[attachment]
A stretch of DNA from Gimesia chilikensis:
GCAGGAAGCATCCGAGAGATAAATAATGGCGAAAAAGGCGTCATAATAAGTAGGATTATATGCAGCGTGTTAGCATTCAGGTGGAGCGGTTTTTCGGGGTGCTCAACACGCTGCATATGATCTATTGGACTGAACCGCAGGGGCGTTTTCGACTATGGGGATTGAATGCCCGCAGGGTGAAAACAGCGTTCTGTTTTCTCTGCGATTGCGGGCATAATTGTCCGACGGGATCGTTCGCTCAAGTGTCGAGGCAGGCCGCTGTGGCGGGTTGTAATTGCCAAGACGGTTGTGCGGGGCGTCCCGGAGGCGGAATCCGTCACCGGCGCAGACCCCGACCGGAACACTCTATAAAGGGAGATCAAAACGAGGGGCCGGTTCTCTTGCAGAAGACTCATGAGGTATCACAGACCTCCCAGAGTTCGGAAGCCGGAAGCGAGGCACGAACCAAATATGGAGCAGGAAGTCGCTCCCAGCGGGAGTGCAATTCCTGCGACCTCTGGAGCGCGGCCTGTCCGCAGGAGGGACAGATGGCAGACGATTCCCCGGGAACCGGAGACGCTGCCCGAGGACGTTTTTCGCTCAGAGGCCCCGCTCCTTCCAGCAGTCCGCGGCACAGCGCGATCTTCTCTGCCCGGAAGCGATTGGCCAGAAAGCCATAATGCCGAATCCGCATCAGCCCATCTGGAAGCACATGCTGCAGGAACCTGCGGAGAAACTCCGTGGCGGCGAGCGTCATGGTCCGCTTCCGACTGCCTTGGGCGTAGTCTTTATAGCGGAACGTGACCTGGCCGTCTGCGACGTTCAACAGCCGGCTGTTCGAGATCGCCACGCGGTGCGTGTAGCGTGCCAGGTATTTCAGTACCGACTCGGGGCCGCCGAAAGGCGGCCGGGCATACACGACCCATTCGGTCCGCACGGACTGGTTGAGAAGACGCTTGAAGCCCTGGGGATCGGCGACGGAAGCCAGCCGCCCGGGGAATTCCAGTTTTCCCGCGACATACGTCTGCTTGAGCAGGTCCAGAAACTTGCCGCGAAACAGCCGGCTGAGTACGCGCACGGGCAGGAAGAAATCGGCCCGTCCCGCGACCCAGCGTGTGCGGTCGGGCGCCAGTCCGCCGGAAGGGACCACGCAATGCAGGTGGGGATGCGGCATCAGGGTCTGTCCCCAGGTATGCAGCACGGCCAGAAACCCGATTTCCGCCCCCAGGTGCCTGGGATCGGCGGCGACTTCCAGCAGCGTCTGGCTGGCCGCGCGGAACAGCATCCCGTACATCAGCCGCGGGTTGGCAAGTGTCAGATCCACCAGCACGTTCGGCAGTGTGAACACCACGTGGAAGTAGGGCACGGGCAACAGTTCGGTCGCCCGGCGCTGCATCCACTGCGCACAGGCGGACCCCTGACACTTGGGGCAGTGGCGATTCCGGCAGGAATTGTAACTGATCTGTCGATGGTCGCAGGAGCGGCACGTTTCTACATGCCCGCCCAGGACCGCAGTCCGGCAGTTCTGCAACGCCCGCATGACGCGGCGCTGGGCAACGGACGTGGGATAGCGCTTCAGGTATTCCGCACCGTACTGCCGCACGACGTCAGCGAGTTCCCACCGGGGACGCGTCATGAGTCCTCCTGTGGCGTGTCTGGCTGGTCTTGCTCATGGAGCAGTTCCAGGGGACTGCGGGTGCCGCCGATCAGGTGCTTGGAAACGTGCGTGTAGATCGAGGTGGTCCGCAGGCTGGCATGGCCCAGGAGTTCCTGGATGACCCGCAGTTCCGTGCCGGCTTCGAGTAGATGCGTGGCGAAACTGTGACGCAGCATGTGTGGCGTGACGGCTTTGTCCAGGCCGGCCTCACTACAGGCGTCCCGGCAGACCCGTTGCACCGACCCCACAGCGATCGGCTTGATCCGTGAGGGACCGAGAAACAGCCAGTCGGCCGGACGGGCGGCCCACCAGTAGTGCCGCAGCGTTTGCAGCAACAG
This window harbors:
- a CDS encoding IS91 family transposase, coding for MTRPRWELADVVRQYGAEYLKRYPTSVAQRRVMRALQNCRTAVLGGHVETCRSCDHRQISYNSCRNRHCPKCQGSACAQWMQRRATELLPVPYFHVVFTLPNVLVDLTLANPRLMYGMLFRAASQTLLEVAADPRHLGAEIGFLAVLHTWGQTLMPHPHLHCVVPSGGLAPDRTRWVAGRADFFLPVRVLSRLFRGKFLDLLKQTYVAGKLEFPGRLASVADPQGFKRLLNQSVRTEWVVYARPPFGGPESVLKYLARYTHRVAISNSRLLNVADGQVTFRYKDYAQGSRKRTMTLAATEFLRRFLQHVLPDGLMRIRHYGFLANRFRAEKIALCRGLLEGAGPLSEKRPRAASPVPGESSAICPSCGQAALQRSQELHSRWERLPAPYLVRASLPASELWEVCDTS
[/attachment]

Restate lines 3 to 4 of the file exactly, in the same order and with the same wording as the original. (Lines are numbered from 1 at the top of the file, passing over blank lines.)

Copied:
This window harbors:
- a CDS encoding IS91 family transposase, coding for MTRPRWELADVVRQYGAEYLKRYPTSVAQRRVMRALQNCRTAVLGGHVETCRSCDHRQISYNSCRNRHCPKCQGSACAQWMQRRATELLPVPYFHVVFTLPNVLVDLTLANPRLMYGMLFRAASQTLLEVAADPRHLGAEIGFLAVLHTWGQTLMPHPHLHCVVPSGGLAPDRTRWVAGRADFFLPVRVLSRLFRGKFLDLLKQTYVAGKLEFPGRLASVADPQGFKRLLNQSVRTEWVVYARPPFGGPESVLKYLARYTHRVAISNSRLLNVADGQVTFRYKDYAQGSRKRTMTLAATEFLRRFLQHVLPDGLMRIRHYGFLANRFRAEKIALCRGLLEGAGPLSEKRPRAASPVPGESSAICPSCGQAALQRSQELHSRWERLPAPYLVRASLPASELWEVCDTS